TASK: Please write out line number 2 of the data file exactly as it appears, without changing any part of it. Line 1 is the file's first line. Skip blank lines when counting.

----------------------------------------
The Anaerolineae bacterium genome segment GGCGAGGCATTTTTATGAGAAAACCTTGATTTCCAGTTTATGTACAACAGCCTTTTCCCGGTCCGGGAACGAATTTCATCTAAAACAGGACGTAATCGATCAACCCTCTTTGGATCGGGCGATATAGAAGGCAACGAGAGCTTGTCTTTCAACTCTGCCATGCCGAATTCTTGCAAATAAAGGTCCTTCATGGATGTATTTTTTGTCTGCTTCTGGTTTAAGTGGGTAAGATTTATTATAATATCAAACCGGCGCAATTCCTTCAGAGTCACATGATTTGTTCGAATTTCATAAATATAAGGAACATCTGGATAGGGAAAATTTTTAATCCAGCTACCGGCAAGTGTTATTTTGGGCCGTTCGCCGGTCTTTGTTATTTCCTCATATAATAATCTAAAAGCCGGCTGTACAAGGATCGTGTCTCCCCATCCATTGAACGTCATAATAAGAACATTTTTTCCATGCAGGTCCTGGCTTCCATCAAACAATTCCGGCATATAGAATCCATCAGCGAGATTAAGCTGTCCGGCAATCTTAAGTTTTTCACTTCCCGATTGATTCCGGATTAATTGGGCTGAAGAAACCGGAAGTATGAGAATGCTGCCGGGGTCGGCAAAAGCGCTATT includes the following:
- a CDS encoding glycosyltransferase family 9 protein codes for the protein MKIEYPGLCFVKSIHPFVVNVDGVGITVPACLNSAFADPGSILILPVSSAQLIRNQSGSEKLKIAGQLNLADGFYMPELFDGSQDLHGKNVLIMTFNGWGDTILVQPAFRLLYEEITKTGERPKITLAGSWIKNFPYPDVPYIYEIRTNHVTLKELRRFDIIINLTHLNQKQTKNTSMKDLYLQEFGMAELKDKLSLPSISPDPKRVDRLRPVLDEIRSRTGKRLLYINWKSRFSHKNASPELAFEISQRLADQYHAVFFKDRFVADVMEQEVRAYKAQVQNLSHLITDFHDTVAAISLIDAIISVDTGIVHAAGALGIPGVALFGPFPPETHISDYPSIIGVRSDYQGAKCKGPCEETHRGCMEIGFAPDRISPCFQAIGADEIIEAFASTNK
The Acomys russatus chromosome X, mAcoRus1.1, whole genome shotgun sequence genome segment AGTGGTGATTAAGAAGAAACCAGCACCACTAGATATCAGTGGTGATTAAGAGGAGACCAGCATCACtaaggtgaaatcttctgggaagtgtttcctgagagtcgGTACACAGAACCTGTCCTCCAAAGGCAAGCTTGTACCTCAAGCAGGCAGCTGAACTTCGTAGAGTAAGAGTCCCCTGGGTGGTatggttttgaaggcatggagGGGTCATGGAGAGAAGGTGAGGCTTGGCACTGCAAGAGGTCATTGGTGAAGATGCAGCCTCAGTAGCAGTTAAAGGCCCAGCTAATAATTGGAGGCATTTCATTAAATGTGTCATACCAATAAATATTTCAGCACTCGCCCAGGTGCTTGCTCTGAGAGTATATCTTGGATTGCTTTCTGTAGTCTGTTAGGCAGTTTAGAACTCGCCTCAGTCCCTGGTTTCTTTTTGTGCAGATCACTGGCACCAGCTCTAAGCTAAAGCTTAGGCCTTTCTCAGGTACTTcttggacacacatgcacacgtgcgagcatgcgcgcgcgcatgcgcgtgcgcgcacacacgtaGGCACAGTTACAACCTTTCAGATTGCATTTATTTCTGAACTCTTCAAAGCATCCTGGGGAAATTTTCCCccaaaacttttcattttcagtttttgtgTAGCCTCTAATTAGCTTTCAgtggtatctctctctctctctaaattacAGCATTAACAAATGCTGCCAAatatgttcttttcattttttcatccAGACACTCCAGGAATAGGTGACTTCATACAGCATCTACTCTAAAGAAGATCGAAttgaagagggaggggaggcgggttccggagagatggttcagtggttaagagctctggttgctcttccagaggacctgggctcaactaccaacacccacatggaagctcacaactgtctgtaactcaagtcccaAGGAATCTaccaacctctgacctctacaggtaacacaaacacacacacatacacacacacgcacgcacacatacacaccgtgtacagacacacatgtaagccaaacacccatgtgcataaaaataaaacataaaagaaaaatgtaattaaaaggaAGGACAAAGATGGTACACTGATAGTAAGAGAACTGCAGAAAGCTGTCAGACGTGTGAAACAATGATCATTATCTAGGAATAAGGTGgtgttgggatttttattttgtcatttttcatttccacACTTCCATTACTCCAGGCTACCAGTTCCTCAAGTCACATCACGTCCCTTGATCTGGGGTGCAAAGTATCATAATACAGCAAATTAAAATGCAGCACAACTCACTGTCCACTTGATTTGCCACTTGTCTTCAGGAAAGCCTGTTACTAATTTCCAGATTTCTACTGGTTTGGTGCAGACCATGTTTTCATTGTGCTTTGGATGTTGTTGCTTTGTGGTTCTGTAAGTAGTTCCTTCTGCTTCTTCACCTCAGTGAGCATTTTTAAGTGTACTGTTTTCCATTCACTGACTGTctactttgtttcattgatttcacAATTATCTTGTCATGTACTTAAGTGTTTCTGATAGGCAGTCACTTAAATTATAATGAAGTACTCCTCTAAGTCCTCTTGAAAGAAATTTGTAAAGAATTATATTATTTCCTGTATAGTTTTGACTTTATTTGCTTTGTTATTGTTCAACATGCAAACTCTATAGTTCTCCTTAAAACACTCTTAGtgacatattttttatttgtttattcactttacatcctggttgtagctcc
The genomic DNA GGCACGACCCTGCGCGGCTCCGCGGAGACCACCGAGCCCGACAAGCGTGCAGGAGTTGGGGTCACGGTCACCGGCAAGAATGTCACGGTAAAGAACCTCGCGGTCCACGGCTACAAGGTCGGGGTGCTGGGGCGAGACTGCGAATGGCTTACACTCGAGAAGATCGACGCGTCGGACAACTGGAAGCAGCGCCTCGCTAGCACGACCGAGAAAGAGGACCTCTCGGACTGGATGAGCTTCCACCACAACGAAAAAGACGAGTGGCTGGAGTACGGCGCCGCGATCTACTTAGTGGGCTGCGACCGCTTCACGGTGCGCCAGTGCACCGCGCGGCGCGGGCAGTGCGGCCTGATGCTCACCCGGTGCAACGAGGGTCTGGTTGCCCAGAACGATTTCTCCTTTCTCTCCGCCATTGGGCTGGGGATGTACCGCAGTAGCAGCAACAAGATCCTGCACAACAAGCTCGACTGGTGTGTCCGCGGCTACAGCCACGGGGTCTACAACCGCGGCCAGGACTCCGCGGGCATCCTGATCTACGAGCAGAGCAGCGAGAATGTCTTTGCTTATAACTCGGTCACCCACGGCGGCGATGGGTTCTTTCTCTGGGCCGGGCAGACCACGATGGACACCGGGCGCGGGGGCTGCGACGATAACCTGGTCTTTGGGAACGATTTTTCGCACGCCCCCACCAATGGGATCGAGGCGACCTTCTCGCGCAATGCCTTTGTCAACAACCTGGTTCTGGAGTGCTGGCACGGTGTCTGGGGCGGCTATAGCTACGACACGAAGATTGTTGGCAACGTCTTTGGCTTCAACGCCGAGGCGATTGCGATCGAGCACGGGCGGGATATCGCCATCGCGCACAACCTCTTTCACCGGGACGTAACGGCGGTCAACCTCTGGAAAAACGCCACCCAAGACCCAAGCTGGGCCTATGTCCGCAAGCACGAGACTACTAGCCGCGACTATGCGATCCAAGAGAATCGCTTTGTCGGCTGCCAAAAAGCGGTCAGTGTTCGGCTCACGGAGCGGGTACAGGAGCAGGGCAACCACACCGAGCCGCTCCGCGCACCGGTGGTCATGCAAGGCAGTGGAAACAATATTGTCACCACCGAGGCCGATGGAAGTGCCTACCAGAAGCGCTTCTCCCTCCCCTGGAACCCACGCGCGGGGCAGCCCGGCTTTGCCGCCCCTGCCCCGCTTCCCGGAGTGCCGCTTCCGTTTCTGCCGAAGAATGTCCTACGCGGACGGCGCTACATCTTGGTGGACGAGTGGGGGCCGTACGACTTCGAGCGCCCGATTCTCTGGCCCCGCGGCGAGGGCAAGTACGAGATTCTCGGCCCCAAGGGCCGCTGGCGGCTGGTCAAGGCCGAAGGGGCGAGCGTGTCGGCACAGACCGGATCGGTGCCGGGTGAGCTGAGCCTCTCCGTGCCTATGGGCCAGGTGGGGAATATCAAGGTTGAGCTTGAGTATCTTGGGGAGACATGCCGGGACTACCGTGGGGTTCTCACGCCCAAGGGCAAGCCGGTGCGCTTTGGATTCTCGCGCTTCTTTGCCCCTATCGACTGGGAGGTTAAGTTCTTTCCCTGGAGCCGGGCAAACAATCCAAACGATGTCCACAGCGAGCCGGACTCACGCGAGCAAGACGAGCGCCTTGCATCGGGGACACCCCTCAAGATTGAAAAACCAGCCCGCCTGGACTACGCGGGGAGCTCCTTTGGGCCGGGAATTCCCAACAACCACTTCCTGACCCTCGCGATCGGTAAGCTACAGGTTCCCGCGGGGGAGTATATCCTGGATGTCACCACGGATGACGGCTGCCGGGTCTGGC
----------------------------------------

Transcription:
- a CDS encoding glycosyltransferase family 9 protein codes for the protein MKIEYPGLCFVKSIHPFVVNVDGVGITVPACLNSAFADPGSILILPVSSAQLIRNQSGSEKLKIAGQLNLADGFYMPELFDGSQDLHGKNVLIMTFNGWGDTILVQPAFRLLYEEITKTGERPKITLAGSWIKNFPYPDVPYIYEIRTNHVTLKELRRFDIIINLTHLNQKQTKNTSMKDLYLQEFGMAELKDKLSLPSISPDPKRVDRLRPVLDEIRSRTGKRLLYINWKSRFSHKNASPELAFEISQRLADQYHAVFFKDRFVADVMEQEVRAYKAQVQNLSHLITDFHDTVAAISLIDAIISVDTGIVHAAGALGIPGVALFGPFPPETHISDYPSIIGVRSDYQGAKCKGPCEETHRGCMEIGFAPDRISPCFQAIGADEIIEAFASTNK